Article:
The question nagged at me—not least because of my own experiences watching promising relationships peter out over text message—so I set out on a mission.I read dozens of studies about love, how people connect and why they do or don’t stay together.I checked the website Eater for its Heat Map, which includes new, tasty restaurants in the city. The stunning fact remained: it was quicker for my dad to find a wife than it is for me to decide where to eat dinner.This kind of rigor goes into a lot of my decisionmaking.Filing suit against the District was a final attempt to secure integrated public schools. Their fear was that this would lead to resegregation.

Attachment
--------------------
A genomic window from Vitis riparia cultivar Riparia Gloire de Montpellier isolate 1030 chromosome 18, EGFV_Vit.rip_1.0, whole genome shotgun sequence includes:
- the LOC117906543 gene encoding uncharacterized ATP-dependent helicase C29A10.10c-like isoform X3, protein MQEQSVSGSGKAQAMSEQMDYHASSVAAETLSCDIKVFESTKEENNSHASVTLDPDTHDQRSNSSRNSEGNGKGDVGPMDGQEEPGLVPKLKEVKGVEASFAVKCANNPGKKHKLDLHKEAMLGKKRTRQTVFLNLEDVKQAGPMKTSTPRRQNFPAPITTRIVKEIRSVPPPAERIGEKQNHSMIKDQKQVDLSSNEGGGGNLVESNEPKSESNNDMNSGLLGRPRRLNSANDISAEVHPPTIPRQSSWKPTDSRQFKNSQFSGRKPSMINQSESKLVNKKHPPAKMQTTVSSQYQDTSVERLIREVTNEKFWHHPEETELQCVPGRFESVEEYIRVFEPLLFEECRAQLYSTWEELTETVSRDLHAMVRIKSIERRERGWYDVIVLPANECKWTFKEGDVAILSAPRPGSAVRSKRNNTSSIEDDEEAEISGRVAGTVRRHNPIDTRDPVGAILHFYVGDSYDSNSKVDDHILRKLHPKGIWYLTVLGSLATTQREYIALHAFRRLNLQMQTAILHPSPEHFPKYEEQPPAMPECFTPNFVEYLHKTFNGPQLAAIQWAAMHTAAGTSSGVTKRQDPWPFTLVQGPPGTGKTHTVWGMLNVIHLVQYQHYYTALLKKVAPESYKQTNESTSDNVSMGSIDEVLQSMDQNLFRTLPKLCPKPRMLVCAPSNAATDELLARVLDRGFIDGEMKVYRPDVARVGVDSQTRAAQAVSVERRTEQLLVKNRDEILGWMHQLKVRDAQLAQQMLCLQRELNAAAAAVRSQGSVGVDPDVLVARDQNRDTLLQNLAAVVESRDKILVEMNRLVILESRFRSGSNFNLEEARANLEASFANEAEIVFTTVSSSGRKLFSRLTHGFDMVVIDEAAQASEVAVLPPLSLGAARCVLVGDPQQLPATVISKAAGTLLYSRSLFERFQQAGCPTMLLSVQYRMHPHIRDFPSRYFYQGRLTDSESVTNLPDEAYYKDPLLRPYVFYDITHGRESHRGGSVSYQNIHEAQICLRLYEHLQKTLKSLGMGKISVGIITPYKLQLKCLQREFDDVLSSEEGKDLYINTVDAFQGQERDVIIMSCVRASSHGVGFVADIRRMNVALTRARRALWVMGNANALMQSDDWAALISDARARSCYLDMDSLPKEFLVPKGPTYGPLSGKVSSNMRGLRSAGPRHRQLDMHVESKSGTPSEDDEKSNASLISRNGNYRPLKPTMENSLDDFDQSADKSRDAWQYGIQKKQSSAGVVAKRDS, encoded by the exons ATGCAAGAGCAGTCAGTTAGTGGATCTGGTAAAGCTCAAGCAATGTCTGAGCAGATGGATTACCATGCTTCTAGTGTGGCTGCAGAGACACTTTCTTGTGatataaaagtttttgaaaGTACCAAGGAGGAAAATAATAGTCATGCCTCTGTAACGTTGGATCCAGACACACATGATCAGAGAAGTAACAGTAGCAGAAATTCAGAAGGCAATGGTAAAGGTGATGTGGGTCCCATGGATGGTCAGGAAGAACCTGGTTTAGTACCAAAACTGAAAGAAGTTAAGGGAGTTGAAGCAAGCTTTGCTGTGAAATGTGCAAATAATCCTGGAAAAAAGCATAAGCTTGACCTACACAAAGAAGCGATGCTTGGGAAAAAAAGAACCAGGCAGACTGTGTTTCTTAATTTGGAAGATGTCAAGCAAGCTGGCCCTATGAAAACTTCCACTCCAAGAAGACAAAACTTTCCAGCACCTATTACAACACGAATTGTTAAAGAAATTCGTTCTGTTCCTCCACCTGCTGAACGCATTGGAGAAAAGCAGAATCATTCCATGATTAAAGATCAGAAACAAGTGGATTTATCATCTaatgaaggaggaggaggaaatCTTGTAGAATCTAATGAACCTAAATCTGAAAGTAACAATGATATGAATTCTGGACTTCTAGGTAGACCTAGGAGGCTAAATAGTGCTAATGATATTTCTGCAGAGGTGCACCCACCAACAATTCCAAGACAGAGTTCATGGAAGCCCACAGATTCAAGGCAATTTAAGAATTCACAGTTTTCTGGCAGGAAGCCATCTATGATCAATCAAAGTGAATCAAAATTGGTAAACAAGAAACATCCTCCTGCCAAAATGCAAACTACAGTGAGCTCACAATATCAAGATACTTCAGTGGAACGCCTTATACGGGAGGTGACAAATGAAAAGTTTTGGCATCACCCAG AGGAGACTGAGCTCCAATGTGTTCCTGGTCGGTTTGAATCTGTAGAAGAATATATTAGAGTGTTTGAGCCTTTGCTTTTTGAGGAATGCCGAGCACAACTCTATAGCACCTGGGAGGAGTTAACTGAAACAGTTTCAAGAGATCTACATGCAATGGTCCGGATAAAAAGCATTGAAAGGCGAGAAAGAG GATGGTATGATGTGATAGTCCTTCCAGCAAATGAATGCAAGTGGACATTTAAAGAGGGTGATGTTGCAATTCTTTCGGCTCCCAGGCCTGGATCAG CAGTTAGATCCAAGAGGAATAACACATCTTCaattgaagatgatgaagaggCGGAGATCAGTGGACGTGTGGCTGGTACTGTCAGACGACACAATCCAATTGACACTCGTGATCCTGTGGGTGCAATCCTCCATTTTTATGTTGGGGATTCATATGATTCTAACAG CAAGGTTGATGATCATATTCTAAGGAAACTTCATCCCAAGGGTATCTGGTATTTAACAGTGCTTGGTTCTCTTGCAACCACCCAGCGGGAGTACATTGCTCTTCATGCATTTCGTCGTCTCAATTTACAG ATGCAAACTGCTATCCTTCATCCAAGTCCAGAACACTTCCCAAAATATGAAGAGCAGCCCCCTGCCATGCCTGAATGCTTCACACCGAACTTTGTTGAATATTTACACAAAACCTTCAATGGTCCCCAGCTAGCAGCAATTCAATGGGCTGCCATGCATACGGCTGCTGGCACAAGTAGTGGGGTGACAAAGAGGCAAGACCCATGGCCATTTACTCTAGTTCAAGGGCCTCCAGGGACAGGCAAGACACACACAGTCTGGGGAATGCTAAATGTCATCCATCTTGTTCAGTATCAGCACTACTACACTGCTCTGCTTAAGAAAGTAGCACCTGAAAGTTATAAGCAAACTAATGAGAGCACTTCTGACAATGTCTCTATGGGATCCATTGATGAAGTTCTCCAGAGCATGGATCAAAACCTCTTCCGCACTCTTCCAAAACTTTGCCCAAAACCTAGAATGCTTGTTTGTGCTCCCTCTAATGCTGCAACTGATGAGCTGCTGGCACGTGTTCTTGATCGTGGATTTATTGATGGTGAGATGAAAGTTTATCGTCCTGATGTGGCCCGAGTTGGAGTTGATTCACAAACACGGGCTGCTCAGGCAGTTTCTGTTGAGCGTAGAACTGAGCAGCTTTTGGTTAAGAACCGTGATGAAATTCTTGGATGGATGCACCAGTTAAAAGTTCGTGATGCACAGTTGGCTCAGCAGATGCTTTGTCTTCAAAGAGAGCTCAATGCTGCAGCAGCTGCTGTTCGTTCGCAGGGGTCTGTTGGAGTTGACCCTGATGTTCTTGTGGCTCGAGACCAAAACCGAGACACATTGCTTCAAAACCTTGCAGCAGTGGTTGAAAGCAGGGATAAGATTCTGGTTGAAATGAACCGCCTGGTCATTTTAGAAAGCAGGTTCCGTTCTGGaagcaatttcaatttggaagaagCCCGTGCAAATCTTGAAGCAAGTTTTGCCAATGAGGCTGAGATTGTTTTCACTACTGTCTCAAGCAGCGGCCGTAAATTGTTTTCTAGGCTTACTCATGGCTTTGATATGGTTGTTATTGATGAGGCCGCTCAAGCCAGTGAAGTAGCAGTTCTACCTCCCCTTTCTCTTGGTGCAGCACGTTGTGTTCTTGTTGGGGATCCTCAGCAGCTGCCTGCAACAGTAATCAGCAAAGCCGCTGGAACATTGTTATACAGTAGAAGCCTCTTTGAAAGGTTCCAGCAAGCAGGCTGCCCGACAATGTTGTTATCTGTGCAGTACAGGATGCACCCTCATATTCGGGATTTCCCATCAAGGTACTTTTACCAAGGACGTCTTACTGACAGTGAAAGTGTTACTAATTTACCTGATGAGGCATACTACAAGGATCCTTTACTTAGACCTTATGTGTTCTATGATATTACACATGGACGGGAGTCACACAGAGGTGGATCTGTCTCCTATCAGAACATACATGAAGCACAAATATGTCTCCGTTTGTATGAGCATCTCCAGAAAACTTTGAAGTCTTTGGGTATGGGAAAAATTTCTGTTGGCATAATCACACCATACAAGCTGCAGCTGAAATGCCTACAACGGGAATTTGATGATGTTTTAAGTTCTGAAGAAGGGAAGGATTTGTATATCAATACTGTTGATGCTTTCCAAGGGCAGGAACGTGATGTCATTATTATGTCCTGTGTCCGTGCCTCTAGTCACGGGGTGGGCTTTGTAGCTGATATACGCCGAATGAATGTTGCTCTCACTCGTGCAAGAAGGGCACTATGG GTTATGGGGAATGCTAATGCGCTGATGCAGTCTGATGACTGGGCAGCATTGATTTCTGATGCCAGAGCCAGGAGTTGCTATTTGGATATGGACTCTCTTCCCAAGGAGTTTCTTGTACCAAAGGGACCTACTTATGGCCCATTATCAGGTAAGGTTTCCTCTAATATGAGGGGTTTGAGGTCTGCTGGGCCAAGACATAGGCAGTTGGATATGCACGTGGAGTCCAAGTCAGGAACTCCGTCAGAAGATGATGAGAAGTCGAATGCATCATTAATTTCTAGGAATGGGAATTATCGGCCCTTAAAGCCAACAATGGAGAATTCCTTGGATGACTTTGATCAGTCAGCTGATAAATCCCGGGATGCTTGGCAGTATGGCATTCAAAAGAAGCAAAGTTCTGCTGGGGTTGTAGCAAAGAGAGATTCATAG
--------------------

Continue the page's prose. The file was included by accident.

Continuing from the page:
He quickly deduced that she was the appropriate height (finally! First I texted four friends who travel and eat out a lot and whose judgment I trust. Finally I made my selection: Il Corvo, an Italian place that sounded amazing. (It only served lunch.) At that point I had run out of time because I had a show to do, so I ended up making a peanut-butter-and-banana sandwich on the bus. I asked my dad about this experience, and here’s how he described it: he told his parents he was ready to get married, so his family arranged meetings with three neighboring families. That’s how my dad decided on the person with whom he was going to spend the rest of his life. I am perpetually indecisive about even the most mundane things, and I couldn’t imagine navigating such a huge life decision so quickly. Happily so—and probably more so than most people I know who had nonarranged marriages.This text is also found with slightly different wording in Vulgate Psalm 67.1 / Protestant Bible 68.1): At a time when comparatively few people could actually read and write, but everyone was increasingly subject to its power and influence and had a heightened ability to interpret signs and symbols, it is appropriate to think in terms of a 'community of reading' - of words to be seen and images to be read.The public display of writing is therefore highly relevant in a consideration of the book culture of the period, and entails looking at inscriptions too, and vice versa.